1999 Fall Trails Report
1999 has been a record year for the WODC trails program. As reported in the Spring Trails Report, our primary focus has been restoration work on Walden Trail. The season has been a great success due largely to the efforts of for full-time volunteers recruited through the Student Conservation Association. Over a ten week season, the SCA crew, a paid crew leader, and other devoted volunteers have completed all necessary restoration from the beginning of Walden Trail (at the 4-way) to the deep col between Wonalancet Hedgehog and Nanamocomuck. This work entailed the placement of 182 rock steps, 20 rock waterbars, over 32 rock scree, plus the construction of 42 feet of sidehill Trail. The single most difficult section (just below the Mount Paugus outlook) required the construction of 62 rock steps and took nearly three weeks for an average crew of six people!
While the accomplishments of the crew seem easy to summarize, the program has entailed many other activities over the summer. Even before the crew arrived, housing was located directly across from the trailhead in a house owned by Doug McVicar and Frumie Selchen. During the work week the crew was camped in a specially selected location off the top of old mast Road. This provided convenient access from Wonalancet, while placing the crew close to work site.
Upon arrival, the crew was greeted by WODC members at a potluck supper hosted by the Mersfelder's. The next several days were spent on intensive training including a tool workshop, grip hoist workshop, a map and compass program, a low-impact camping workshop, and evening of wilderness first aid training. (See some photos here.) The crew's first week in Wonalancet was capped by an all-day hike over Mount Passaconaway and along the full length of Walden Trail, viewing the planned work sites along the way.
After a three-day rest, the crew began its first full week on Walden Trail. After a few weeks of on-site training, the crew was able to consistently set over 20 rock steps each week. But more important than quantity was the necessity for durable, high-quality work. By midseason it became clear that the crew was as committed to the success of the project as the WODC "trail lunatics" that had recruited them several months before. Their efforts and enthusiasm are deeply appreciated, and will long be associated with this section of Trail. Also deserving of special recognition of the WODC members who spent considerable time on the trail, including Chris Conrod, Fred Lavigne, Evelyn MacKinnon, Larry Labrie, Pierce Beij, Judith Reardon, and Peter Smart.
More than 3200 hours of work was done on Walden Trail this year, for an average of approximately 15 hours for each rock steps and waterbar constructed. Using an average value of $10 per hour yields an approximate cost of $150 per structure, and a total of $32,000 for the entire season. Adding the expenses for housing, tools, and SCA expenses brings this total to over $38,000, yet the cash cost to WODC was under $5000 after reimbursement of $9700 was received for our NRTA grant awarded in 1998. While the the grant application proposed that the WODC would cover 55 percent of total project value, the increased volunteer effort resulted in a final contribution of 75 percent.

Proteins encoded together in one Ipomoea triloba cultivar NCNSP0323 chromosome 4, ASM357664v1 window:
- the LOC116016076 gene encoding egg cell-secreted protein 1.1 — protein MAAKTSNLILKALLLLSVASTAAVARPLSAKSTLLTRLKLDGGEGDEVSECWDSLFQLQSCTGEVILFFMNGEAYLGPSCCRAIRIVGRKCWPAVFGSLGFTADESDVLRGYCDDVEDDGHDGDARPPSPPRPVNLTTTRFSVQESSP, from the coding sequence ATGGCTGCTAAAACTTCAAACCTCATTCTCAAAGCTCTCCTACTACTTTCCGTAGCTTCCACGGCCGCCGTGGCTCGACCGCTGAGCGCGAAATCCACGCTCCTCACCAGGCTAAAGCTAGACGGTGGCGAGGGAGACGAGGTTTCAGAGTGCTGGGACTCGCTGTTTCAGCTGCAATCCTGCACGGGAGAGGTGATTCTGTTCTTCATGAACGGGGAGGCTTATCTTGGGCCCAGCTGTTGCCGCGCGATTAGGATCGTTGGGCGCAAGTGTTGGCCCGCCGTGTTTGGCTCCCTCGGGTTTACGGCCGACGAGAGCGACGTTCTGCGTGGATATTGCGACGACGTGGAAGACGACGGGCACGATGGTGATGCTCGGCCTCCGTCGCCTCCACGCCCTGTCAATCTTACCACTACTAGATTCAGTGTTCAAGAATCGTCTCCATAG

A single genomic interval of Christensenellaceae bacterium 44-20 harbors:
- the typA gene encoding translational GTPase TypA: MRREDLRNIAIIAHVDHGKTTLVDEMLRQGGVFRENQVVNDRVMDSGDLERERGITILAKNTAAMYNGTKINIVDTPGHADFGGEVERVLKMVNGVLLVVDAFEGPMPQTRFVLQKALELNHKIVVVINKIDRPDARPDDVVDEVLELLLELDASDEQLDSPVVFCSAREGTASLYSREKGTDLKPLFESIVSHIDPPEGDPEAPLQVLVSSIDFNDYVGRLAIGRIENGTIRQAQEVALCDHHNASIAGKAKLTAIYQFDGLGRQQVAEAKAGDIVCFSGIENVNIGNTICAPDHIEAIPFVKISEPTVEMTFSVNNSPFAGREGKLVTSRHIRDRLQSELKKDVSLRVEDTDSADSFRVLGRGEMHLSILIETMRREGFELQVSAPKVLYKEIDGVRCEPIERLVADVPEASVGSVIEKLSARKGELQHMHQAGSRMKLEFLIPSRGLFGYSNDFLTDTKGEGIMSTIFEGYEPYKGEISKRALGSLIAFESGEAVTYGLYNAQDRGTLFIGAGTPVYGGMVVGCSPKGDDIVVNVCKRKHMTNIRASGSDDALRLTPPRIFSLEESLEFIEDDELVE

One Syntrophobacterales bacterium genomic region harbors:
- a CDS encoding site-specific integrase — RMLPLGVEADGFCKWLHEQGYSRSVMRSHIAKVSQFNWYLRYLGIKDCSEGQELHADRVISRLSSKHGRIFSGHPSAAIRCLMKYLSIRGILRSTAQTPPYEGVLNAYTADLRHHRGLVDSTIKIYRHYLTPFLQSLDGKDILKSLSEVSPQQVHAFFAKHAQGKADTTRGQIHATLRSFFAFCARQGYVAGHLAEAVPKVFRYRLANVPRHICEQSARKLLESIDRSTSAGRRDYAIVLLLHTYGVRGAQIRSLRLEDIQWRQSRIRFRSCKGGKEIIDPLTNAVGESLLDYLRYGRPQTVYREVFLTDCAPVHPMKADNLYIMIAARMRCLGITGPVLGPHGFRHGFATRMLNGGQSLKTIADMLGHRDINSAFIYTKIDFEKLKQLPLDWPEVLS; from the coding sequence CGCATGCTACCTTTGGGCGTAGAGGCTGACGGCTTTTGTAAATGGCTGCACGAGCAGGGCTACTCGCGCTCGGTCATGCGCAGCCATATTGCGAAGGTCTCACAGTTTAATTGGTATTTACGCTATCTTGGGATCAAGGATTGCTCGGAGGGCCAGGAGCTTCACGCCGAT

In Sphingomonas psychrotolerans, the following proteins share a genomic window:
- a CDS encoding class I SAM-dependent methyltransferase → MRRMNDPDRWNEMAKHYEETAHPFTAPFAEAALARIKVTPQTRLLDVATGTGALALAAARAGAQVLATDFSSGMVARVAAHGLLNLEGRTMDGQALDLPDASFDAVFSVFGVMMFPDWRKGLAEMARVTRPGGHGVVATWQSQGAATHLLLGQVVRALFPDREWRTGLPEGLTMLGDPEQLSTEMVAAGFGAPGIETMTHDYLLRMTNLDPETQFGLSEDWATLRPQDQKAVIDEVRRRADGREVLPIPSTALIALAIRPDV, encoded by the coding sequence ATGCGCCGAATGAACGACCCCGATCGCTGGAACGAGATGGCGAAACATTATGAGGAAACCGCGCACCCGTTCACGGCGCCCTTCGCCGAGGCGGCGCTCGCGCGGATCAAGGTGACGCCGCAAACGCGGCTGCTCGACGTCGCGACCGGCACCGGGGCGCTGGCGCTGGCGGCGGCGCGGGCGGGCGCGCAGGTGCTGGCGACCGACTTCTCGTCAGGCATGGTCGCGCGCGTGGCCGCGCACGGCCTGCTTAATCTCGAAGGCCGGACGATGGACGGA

Our SCA crew departed from Wonalancet on Aug. 23rd, the day after annual meeting. It was both a relief and a disappointment to have the hectic summer of 1999 behind us. In the following weeks WODC volunteers resumed a more normal schedule including an annual weekend on the Kate sleeper Trail, and an annual trip with Trailwrights on the Bennett Street Trail. The latter trip was notable in that it entailed the wetlands application filed by the WODC, required for stepping stones where the trail crosses a small stream adjacent to Great Falls.
In addition to serving as crew leader for the second half of the summer season, Chris Conrod has continued his activities as WODC signmaker. Chris has made and installed 24 signs this year, mostly of the five-sided Wilderness format. The most unusual signs were probably those placed at the top and bottom of Wiggin Trail. These include the wording "steep and erodible-not recommended", in an effort to minimize unnecessary traffic on this fragile trail. As a professional cabinet maker, the WODC is very fortunate to have Chris's services as a signmaker, for which the club reimburses him an average of $12 per sign to cover shop expenses.
While this has been an exceptionally hectic year for WODC trails, it has also been exceptionally rewarding. In addition to the work and fun times we have shared with our SCA crew, has been the satisfaction of spreading the skills and understanding of wilderness trail maintenance with a broader group of outdoor lovers. Motivated by this experience, plans are already underway to organize a similar effort for the summer of 2000. We have already placed our request for four SCA volunteers who will serve with a full-time crew leader. We expect to spend most of the season restoring the next section of Walden Trail, up to some point above East Loop. A finance subcommittee has also been formed for the purpose of applying for NRTA funding for the next two years, which will allow the club to continue a trail program of this magnitude on a sustainable budget.
While major restoration projects such as Walden Trail are essential undertakings, we must remain diligent in the care of all WODC trails, especially those that still suffer from the aftereffects of the 1998 ice storm. One of the most affected trails was Old Mast Road, which will require extensive erosion control and drainage measures over the coming years. Fortunately, this is one of our most accessible trails, thus providing convenient training opportunities for future crews, while allowing the work to be accomplished through a low-intensity program.
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